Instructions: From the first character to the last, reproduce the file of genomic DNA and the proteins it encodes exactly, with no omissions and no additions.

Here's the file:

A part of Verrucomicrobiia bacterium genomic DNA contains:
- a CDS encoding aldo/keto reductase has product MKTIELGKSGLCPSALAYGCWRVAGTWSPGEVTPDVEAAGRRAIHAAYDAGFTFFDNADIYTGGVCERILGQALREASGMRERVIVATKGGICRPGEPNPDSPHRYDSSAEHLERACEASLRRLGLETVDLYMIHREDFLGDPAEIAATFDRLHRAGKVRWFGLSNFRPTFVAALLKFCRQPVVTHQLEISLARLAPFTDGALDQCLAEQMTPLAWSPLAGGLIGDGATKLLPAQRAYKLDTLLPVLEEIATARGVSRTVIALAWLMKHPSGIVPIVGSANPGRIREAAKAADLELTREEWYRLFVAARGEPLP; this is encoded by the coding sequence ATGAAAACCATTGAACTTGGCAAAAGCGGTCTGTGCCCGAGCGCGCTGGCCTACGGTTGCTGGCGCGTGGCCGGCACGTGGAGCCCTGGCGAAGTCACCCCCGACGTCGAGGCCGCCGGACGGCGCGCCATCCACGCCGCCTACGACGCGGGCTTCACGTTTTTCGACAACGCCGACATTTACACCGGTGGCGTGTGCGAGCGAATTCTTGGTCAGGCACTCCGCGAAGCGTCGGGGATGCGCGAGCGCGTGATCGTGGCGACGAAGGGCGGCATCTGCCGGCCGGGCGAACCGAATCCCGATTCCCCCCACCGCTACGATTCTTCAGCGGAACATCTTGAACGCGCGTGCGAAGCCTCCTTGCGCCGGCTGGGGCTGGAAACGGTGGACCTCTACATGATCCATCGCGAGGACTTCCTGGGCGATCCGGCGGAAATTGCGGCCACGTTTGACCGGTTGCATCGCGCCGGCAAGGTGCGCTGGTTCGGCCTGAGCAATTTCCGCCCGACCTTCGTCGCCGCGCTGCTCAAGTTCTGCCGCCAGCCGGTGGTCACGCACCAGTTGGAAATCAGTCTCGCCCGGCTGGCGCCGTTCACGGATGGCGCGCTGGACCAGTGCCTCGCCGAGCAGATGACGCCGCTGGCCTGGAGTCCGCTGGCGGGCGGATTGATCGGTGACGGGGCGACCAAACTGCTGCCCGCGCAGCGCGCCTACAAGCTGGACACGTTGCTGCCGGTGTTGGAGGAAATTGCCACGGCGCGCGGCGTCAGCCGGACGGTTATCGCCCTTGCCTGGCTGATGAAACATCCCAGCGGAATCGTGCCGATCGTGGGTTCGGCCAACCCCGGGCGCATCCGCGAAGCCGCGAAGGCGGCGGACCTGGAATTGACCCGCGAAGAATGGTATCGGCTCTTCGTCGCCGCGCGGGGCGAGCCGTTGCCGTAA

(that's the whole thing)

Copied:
A part of Verrucomicrobiia bacterium genomic DNA contains:
- a CDS encoding aldo/keto reductase has product MKTIELGKSGLCPSALAYGCWRVAGTWSPGEVTPDVEAAGRRAIHAAYDAGFTFFDNADIYTGGVCERILGQALREASGMRERVIVATKGGICRPGEPNPDSPHRYDSSAEHLERACEASLRRLGLETVDLYMIHREDFLGDPAEIAATFDRLHRAGKVRWFGLSNFRPTFVAALLKFCRQPVVTHQLEISLARLAPFTDGALDQCLAEQMTPLAWSPLAGGLIGDGATKLLPAQRAYKLDTLLPVLEEIATARGVSRTVIALAWLMKHPSGIVPIVGSANPGRIREAAKAADLELTREEWYRLFVAARGEPLP; this is encoded by the coding sequence ATGAAAACCATTGAACTTGGCAAAAGCGGTCTGTGCCCGAGCGCGCTGGCCTACGGTTGCTGGCGCGTGGCCGGCACGTGGAGCCCTGGCGAAGTCACCCCCGACGTCGAGGCCGCCGGACGGCGCGCCATCCACGCCGCCTACGACGCGGGCTTCACGTTTTTCGACAACGCCGACATTTACACCGGTGGCGTGTGCGAGCGAATTCTTGGTCAGGCACTCCGCGAAGCGTCGGGGATGCGCGAGCGCGTGATCGTGGCGACGAAGGGCGGCATCTGCCGGCCGGGCGAACCGAATCCCGATTCCCCCCACCGCTACGATTCTTCAGCGGAACATCTTGAACGCGCGTGCGAAGCCTCCTTGCGCCGGCTGGGGCTGGAAACGGTGGACCTCTACATGATCCATCGCGAGGACTTCCTGGGCGATCCGGCGGAAATTGCGGCCACGTTTGACCGGTTGCATCGCGCCGGCAAGGTGCGCTGGTTCGGCCTGAGCAATTTCCGCCCGACCTTCGTCGCCGCGCTGCTCAAGTTCTGCCGCCAGCCGGTGGTCACGCACCAGTTGGAAATCAGTCTCGCCCGGCTGGCGCCGTTCACGGATGGCGCGCTGGACCAGTGCCTCGCCGAGCAGATGACGCCGCTGGCCTGGAGTCCGCTGGCGGGCGGATTGATCGGTGACGGGGCGACCAAACTGCTGCCCGCGCAGCGCGCCTACAAGCTGGACACGTTGCTGCCGGTGTTGGAGGAAATTGCCACGGCGCGCGGCGTCAGCCGGACGGTTATCGCCCTTGCCTGGCTGATGAAACATCCCAGCGGAATCGTGCCGATCGTGGGTTCGGCCAACCCCGGGCGCATCCGCGAAGCCGCGAAGGCGGCGGACCTGGAATTGACCCGCGAAGAATGGTATCGGCTCTTCGTCGCCGCGCGGGGCGAGCCGTTGCCGTAA